- Ransomware: Electronic Extortion for a Digital Era
- June 20, 2016 | Author: Jonathan T. Skrmetti
- Law Firm: Butler Snow LLP - Memphis Office
- Last month, the FBI asked the American Bar Association to share a cyberalert with its members warning of an increased risk of ransomware. Ransomware poses significant legal and operational risks to businesses. Personnel at all levels need to be aware of the danger, and lawyers need to be prepared to identify and resolve statutory reporting obligations that can arise following an attack.
Unlike more familiar malware that simply accesses or corrupts data, ransomware encrypts infected files. When ransomware infects a system, a user can no longer access those files. The user then receives a message demanding a sum of money to decrypt the files. Typically, the demand is for Bitcoin or some similar form of exchange; ransomers have also had victims send premium-rate texts or place premium-rate phone calls to effect the payment.
Ransomers typically impose a deadline of one to three days for payment, after which the files are either deleted or left permanently inaccessible. The encryption used in most ransomware attacks is strong enough to be effectively impenetrable. Some particularly unkind variants of ransomware intermittently delete files as the clock ticks down, putting added psychological pressure on the victim to pay the ransom. Other variants achieve a similar effect by gradually increasing the price. In either case, when the ransom is paid, the ransomer usually honors the coercive bargain and sends the victim the key to unlock the files.
Although ransomers can profit handsomely from their extortionate hacking, they usually make their money through volume - the amount sought in any given incident tends to be relatively small, often just several hundred dollars. The risk, meanwhile, can be significant - when a network is infected and all files locked down, a company may lose access to all of its data back to the last off-network backup. The FBI recommends against paying the ransom, but acknowledges that business considerations may weigh in favor of paying.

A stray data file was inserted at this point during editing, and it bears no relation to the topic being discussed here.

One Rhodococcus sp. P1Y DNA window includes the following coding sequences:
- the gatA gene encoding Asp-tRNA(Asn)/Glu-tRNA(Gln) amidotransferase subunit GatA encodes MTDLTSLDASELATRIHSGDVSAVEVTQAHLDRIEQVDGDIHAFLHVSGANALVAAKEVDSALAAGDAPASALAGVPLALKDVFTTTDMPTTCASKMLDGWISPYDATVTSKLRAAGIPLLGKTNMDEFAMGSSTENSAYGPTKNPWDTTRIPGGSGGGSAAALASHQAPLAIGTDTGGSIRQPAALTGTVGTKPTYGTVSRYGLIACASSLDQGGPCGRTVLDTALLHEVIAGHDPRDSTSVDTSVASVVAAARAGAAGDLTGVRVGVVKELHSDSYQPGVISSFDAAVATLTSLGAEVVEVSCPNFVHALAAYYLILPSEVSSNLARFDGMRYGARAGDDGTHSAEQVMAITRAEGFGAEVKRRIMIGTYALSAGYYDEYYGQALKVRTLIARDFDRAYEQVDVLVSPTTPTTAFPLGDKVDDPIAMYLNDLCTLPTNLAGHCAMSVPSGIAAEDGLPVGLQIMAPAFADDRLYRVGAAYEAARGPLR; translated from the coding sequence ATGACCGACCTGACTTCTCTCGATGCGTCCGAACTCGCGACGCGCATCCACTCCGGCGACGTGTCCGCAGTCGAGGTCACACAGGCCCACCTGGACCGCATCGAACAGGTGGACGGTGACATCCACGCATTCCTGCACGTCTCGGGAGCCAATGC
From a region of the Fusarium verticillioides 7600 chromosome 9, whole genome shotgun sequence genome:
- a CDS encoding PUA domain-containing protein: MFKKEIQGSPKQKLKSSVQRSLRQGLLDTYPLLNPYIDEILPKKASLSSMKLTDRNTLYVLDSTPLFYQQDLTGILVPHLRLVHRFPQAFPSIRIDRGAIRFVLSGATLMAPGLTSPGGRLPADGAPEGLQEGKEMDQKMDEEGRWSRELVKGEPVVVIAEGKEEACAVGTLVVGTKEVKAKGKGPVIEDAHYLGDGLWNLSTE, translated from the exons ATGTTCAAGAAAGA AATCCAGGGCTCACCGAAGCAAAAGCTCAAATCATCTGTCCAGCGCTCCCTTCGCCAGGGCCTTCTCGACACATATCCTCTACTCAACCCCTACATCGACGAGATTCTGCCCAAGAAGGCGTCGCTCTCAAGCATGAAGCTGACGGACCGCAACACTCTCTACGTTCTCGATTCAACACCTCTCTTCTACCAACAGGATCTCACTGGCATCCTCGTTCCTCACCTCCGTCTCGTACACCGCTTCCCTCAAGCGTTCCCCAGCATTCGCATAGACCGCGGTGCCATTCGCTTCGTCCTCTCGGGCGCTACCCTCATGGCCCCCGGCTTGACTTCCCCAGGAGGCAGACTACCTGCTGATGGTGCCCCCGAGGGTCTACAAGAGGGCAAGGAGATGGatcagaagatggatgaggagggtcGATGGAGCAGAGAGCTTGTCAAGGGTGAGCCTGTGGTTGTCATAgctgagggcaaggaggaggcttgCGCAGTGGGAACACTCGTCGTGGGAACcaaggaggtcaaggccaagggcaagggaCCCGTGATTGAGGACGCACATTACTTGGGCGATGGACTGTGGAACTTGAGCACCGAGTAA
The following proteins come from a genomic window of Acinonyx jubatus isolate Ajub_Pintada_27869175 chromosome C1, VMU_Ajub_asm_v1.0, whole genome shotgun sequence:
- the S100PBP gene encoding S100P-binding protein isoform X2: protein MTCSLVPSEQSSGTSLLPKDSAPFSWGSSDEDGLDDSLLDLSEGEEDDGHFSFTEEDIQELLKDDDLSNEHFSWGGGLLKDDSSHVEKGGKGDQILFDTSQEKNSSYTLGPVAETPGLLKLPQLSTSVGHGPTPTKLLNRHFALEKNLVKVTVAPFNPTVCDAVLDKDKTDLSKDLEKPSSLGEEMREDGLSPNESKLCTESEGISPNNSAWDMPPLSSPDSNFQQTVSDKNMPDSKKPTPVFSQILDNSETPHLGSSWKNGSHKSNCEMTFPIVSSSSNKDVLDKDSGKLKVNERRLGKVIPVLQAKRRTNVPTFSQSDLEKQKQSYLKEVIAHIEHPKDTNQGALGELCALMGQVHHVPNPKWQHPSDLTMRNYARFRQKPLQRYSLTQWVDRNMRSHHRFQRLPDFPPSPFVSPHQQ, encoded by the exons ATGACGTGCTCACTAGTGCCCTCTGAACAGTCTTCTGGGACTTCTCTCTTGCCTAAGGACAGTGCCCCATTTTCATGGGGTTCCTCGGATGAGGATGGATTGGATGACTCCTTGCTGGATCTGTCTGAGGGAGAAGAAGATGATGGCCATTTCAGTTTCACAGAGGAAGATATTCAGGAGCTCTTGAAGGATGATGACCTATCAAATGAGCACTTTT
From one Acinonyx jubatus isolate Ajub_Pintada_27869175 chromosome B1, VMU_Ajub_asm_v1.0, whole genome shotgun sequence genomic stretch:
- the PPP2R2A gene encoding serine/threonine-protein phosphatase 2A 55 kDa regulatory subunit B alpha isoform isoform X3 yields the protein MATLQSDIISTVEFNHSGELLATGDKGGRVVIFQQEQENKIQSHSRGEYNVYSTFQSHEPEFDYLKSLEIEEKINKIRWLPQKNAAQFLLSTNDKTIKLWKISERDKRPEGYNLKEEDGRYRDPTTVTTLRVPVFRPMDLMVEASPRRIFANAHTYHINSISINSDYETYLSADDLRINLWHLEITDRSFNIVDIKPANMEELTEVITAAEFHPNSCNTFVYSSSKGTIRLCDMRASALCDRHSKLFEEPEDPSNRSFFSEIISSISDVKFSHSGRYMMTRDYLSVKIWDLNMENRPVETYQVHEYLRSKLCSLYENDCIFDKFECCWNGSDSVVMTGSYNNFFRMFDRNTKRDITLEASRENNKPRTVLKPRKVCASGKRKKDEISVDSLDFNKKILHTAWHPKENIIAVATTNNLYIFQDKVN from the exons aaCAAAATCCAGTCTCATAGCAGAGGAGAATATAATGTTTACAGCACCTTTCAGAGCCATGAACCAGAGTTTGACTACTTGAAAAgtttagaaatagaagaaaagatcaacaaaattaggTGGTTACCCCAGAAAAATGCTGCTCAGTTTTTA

Prophylactic training can reduce the risk of ransomware incursion - ransomware often enters a network through a phishing e-mail with a link to an infected website or attachment. Although some of the phishing attempts are sophisticated and take some effort to spot, others are more obvious. Regularly reminding employees of the basics of network security has the potential to spare a lot of expense.
Keeping applications, operating systems, and anti-malware software up to date, something everyone should be doing as a matter of course, can also preempt ransomware problems. Another effective defense is to frequently back up files to media disconnected from your network. A company recently struck by ransomware only lost an hour or two of data to the attack due to regular archiving - as a result, the company was able to stand on principle and refuse to pay the demand.
Of particular importance for counsel, the installation of ransomware may constitute a data breach. In each instance, an unauthorized party is accessing and altering data. If the affected data includes protected information, such as personal health information protected by HIPAA or customer financial data protected by the Gramm-Leach-Bliley Act, data breach reporting requirements may be triggered. In addition, at least one recent ransomware incident appears to have masked a more traditional data breach: a ransomer appropriated customer financial data while the data was encrypted. Note, too, that breach reporting may be necessary not just for a compromised network but also for any infected employee devices that contain customer records or other protected information.
Unfortunately, because of its success to date, the threat of ransomware will continue to increase. Planning ahead positions a company to respond efficiently and confidently when disaster strikes. Many states have relatively short deadlines for reporting data breaches, so be ready to consult an attorney experienced in this area as soon as possible following the first indication of a breach. A prudent company will both take steps to prevent incursion and prepare a contingency plan for use if its defenses fail. Companies that are not prepared for an attack, meanwhile, could face serious operational and legal repercussions.